If there’s one undeniable assertion that can be made about fiend-friendly filmmaker George Romero’s lifetime zombie fetish, whether you love or hate him, it’s that his Undead movie series lives on as surely as his claim-to-fame perpetually reincarnated screen corpses. Beginning with the cult guru’s 1968 cannibalistic classic Night Of The Living Dead, Romero’s subsequent Living Dead trilogy was resuscitated and further fleshed out, so to speak, most recently with his 2005 Land of the Dead.
But less manic than introspective, and closer in its raw faux-documentary sensibility to the 1968 original, his latest, Diary Of The Dead is both derivative and reverential in concept to Night Of The Living Dead, and also cutting edge – no pun – in its anchoring to contemporary times, and the ironic simultaneous shackling and liberating impulses that mass cyberspace existence signifies today. In other words, the younger generation simply has no idea when it’s time to let go of that web cam and palm pilot, and run for your life. Cloverfield meets No Country For Old Men.
The plot, which is nearly incidental to Romero’s musings about human depravity and the inner basic instinct monster clawing its way out, focuses on a group of Pennsylvania college students fleeing in an old Winnebago, the sudden assemblage of flesh-famished zombie hordes. Debra (Michelle Morgan) does online blog duty as the narrative voiceover of this horrific misadventure, while Jason (Joshua Close) digs in for the duration as the designated film director to whatever bitter end.
But in a new, technically determined world where the recording of life is equally prioritized with living it, the frantic survivors make ill-advised decisions connected to taking it all in as a film-in-progress, which needlessly and repeatedly exposes them to bodily harm, much of it ill-fated. So out of touch and perpetually on pause are these young people within the actual world, that it takes quite some time for them to realize, long after we do, just what extreme danger they’re actually in from these zombies. One student even suggests quite seriously, that they just take to their Nintendos until the entire crisis of survival blows over.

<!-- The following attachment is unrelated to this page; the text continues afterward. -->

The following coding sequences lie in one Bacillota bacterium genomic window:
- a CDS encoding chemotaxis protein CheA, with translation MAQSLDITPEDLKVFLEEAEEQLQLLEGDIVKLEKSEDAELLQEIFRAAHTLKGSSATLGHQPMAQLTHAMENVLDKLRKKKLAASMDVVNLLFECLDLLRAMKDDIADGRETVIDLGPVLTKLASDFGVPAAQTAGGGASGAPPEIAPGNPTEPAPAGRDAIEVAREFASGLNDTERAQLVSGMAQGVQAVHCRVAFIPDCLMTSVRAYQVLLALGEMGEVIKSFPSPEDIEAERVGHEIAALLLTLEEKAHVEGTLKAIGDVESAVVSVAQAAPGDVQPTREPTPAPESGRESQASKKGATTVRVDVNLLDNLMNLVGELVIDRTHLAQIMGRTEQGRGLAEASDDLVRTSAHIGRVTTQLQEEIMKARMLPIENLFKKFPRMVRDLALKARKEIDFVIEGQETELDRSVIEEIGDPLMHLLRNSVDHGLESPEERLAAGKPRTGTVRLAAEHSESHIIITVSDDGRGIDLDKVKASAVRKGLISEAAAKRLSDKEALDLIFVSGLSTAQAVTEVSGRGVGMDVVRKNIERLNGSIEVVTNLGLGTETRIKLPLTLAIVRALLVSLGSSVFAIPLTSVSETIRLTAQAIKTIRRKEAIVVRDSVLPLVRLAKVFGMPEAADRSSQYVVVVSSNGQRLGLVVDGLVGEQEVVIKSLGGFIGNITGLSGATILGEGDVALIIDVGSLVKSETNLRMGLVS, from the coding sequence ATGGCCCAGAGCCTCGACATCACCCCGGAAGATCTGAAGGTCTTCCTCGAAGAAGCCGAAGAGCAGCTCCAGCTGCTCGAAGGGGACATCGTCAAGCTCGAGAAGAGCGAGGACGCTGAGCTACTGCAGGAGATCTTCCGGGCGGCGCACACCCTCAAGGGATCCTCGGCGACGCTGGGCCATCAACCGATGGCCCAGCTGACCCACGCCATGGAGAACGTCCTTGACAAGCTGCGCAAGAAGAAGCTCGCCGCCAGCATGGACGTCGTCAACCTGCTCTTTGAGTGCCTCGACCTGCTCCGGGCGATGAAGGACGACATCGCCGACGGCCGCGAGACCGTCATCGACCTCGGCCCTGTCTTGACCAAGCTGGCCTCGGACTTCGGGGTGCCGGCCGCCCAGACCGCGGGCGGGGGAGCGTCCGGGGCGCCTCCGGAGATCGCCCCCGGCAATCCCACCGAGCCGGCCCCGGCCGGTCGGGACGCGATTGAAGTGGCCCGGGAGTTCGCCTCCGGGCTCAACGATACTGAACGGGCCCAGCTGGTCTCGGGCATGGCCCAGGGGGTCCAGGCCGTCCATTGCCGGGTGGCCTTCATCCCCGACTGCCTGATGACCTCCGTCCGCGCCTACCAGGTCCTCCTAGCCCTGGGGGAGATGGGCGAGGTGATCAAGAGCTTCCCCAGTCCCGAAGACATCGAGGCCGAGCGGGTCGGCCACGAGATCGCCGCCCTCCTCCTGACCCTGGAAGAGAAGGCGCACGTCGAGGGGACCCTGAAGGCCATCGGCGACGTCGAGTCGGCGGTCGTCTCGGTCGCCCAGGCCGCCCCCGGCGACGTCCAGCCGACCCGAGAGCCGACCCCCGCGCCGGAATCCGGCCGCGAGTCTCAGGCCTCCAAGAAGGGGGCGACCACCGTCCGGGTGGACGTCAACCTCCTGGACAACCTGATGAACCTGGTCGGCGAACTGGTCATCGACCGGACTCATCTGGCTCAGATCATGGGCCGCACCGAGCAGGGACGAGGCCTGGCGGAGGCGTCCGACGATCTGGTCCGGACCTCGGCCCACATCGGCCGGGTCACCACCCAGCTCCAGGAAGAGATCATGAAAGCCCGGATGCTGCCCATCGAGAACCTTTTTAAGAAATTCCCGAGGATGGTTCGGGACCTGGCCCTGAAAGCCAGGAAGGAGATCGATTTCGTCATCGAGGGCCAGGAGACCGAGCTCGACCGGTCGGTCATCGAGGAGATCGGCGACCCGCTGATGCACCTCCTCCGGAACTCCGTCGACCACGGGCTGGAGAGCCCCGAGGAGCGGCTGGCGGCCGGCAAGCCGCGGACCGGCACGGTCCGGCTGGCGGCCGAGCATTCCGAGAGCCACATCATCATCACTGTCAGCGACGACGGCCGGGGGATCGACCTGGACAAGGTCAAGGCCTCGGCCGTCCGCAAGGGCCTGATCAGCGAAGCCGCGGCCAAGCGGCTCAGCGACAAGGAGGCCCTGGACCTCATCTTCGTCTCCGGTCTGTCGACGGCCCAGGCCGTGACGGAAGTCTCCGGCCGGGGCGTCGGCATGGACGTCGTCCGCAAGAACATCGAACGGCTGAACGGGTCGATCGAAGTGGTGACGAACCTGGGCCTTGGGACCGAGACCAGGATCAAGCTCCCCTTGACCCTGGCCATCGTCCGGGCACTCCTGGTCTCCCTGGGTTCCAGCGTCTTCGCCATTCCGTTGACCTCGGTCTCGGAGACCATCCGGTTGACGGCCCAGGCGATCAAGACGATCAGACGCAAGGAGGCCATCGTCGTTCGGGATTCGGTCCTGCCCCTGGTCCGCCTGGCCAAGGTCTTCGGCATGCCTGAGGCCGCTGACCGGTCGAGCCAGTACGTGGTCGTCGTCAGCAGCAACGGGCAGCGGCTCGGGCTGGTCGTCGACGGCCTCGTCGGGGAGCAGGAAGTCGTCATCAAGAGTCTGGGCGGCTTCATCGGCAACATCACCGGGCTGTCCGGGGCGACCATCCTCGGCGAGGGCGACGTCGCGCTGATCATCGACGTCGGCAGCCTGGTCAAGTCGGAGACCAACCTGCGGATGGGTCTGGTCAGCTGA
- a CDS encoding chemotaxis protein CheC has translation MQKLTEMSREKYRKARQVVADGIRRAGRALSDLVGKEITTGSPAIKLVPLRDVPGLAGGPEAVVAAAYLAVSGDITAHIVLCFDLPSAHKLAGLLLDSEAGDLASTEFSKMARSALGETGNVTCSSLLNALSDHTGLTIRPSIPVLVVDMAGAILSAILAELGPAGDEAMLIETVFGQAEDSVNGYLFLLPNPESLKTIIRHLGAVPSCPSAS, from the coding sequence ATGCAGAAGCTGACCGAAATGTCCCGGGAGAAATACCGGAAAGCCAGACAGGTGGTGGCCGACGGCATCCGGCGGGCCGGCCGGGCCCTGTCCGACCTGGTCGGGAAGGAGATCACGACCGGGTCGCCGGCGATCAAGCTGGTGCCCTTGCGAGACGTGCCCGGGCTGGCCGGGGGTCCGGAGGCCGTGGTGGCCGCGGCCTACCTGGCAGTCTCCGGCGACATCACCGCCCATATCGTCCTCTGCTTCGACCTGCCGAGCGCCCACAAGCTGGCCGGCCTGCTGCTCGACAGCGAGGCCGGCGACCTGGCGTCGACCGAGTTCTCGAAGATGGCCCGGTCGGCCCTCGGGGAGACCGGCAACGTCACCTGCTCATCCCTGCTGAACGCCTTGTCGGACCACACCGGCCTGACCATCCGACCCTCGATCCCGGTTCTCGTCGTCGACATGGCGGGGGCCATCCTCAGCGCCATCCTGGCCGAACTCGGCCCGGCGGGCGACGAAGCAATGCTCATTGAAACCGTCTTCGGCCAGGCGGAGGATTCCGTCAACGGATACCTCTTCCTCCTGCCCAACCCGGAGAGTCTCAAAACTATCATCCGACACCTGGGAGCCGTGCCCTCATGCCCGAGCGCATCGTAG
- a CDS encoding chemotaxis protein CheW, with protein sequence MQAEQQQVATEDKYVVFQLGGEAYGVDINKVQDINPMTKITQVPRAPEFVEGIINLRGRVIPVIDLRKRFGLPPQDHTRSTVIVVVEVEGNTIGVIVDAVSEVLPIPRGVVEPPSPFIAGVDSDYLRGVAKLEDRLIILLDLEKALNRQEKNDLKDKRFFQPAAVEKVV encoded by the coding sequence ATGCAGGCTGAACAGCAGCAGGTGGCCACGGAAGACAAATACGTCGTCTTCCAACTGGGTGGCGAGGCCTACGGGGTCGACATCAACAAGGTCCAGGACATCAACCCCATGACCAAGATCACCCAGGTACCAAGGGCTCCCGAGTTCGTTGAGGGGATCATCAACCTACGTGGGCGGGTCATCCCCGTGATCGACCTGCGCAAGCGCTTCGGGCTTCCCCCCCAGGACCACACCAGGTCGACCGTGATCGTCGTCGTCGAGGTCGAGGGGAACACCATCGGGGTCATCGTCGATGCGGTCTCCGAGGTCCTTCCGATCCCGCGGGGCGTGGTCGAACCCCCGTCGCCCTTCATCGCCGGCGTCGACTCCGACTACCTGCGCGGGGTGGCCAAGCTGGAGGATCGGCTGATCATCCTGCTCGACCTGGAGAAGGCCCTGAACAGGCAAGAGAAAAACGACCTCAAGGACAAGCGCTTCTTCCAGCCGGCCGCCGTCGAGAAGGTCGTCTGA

The point here may be that human nature is so steeped in fantasy through gadgets today, that zombies may hardly seem more real than what’s up on a screen. There are also those darker psychological urges that are liberated in the midst of a more primitive reality taking over, as less empathetic types takes to torturing the zombies for sport, caught in several gory images of an undead female hung by her hair from a rope, her flesh shot to pieces, and a man strung up by his neck over a road as cars crash into him like a parkway pinata.
More psychologically than viscerally spellbinding, the movie is smartly scripted, and a macabre, strangely poetic and apocalyptic cautionary tale for the cyber-generation. Romero’s parting thought in Diary Of The Dead, clearly a lament for a survival-of-the-foulest mentality that seems to scare him a whole lot more than any monster, comes down to, ‘are we worth saving.’ In that sense, Romero elevates the gore genre quite a bit as he doesn’t just merely depict violence, but contemplates and mourns it.